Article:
International Relations major Jordan Davis, ’20, stood in front of a podium, her name displayed for a crowd of over 300 people from around the world to see.
She had been in their seats before, having attended countless conferences at the United Nations. Now, they were listening to her.
Davis moderated a panel of students presenting research and ideas on how to solve the clean water crisis.
The conference, which was fueled by months of planning during 8 a.m. meetings between Davis and three other Lehigh students, was the world’s first U.N.-based Student Seeking Solutions conference on Sustainable Development Goal 6 — Clean Water and Sanitation.
“It’s a pinch-me moment,” Davis said. “It’s like, I’m 20 years old and I just spoke at the U.N.”
Davis’s passion for helping the world achieve equality is exercised through her steadfast involvement with Lehigh’s U.N. youth representative program, which has provided her with various leadership opportunities.
Although she grew up outside of Atlanta in a “sheltered place,” Davis said she always had a broader perspective.
“I recognized the world’s a much bigger place than the bubble I was living in for the first 18 years of my life,” Davis said.
Learning about human rights in high school, Davis began developing a passion for equality and was drawn to Lehigh because of its partnership with the U.N.
The experiential partnership provides students access to conferences, high-level briefings and meetings, and in Davis’s case, the opportunity to voice personal opinions.
“She came to Lehigh as a woman on a mission,” said Bill Hunter, director of the Office of Fellowship Advising and U.N. programs at Lehigh.
Soon after arriving on campus as a first-year student, Davis met with Hunter to find out how she could get involved.
Impressed with her initiative, Hunter said he quickly became aware of her deep interest in the U.N. and her global approach to her career aspirations.
Davis said she worked hard for her spot in the competitive U.N. program, showing up to every event, refusing to stop until she was in. She said the U.N. made her feel inspired and motivated.
Davis applied to be Hunter’s semester intern and he said she “clearly rose to the top,” so she was hired.
After witnessing her enthusiasm and knowledge grow in this position, Hunter asked her to join a small group that would help plan the student-led conference. He said she was a natural choice.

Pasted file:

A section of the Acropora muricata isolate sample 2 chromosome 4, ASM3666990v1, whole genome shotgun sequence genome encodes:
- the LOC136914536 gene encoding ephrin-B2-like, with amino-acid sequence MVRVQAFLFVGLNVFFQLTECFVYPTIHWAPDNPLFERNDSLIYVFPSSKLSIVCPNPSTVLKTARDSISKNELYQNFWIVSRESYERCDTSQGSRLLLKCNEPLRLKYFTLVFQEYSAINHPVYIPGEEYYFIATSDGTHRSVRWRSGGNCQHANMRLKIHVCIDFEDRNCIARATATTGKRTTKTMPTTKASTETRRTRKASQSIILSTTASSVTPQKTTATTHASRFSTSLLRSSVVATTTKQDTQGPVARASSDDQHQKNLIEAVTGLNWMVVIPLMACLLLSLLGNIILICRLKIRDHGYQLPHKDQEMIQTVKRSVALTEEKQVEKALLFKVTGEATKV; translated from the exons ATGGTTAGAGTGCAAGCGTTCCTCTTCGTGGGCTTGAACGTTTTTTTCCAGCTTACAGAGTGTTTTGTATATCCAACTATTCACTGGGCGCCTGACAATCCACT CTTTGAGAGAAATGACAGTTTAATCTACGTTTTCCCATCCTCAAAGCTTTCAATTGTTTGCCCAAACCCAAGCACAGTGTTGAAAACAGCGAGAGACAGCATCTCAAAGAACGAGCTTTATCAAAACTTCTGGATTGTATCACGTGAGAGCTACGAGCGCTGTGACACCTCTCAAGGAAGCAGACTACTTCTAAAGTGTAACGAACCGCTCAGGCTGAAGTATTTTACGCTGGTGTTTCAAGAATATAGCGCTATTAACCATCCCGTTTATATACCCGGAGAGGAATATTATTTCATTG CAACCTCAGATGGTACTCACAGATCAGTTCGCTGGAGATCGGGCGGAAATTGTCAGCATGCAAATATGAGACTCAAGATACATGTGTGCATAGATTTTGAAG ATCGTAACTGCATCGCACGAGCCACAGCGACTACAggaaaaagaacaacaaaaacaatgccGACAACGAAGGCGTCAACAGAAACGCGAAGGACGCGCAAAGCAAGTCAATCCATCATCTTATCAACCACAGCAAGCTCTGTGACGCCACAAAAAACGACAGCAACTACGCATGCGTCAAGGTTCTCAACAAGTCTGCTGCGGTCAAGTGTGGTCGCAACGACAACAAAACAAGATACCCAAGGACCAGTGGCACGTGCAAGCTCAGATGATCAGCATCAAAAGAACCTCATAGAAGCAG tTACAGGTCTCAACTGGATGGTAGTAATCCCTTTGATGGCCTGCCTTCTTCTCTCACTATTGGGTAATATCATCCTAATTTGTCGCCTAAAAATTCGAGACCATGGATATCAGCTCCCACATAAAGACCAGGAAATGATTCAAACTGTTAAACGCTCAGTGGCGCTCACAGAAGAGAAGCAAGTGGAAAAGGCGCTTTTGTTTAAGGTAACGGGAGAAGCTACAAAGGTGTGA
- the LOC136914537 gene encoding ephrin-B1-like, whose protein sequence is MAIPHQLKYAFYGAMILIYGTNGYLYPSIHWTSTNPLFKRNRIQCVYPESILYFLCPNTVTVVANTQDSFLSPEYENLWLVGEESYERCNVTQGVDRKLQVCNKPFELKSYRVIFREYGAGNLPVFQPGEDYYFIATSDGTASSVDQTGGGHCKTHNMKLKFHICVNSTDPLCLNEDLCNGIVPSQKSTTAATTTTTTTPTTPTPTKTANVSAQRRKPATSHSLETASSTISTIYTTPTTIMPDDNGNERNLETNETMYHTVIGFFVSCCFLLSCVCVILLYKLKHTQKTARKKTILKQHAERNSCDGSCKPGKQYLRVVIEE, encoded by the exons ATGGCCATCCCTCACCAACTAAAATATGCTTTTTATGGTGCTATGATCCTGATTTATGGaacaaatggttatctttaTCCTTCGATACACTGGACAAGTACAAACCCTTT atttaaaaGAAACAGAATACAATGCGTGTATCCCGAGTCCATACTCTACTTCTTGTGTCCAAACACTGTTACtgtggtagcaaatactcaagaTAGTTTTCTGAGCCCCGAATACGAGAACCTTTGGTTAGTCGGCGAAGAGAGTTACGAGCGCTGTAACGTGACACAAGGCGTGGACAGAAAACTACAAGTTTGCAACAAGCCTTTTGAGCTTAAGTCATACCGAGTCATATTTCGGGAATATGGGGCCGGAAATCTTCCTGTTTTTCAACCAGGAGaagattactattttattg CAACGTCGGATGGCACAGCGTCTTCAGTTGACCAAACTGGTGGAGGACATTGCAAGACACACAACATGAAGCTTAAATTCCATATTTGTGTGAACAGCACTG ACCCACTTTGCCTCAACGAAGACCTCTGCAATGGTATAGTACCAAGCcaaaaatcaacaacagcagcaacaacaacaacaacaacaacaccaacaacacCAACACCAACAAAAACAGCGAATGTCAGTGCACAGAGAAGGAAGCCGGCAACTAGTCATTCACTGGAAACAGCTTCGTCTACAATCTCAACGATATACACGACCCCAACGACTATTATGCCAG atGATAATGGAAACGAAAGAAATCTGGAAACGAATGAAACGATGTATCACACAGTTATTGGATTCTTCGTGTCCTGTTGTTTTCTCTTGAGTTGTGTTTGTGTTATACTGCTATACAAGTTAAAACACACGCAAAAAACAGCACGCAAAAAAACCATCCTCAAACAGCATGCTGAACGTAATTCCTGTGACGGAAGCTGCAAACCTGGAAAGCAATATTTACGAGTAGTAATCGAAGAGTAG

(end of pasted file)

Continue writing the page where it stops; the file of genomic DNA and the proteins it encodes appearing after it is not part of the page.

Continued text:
Veronica McKinny, ’18, who spearheaded the conference, said Davis is everything you would want from a colleague — intelligent, energetic, passionate and incredibly motivated.
McKinny said Davis brought inventive ideas that added to and increased the quality of the conference, and remained flexible during high-pressure times.
Hunter said they knew this was a test by the U.N. to see if Lehigh could pull off something like this.
The resounding response from their U.N. partners was praise. Hunter said their partners confirmed the conference would be replicated in coming years.
“The exciting piece of my job is to build a student’s foundation and knowledge base, empower them and then get out of the way,” Hunter said. “In (Davis’) case, I feel very confident doing that.”
Davis continues to excel in the program. She has been published twice by the U.N., which Hunter said is very rare.
Knowing she cannot solve all of the issues the world faces, Davis focuses her efforts on the topic of utmost importance to her — gender equality.
Lehigh’s youth representative program connects students with different NGOs that represent issues that students are passionate about. Davis applied and was accepted to be a youth representative for the American Association of University Women, an NGO consisting of university chapters nationwide that work to improve equality for women, empowering them to advocate for themselves in the workplace.
Davis wants others to understand that the discouragement to speak up that women face is not always explicit, yet it is ingrained in our society.
She believes a main issue we face today is a lack of understanding and empathy, which she said is crucial for productivity and growth in our society.
“Everything does not have to be he said/ she said, right and wrong or black and white,” Davis said. “We can compromise.”
Raina McKoen, ’21, also an American Association of University Women representative, described Davis as fearless and not complacent.
“I’m really thankful to have her with me in this experience,” McKoen said. “I lucked out getting someone that I not only get along with, but that is (as) excited about it as I am.”
McKoen said was she is inspired by Davis’s dedication to the U.N. and how she challenges herself.
Davis is thankful for the opportunities Lehigh has provided for her because it has helped her discover her passion. She said the experiences she’s had here have been surreal.
“I’m lucky that I got to know her as a wide-eyed, enthusiastic first-year student who is now well on her way to earning an internship at the U.N.,” Hunter said.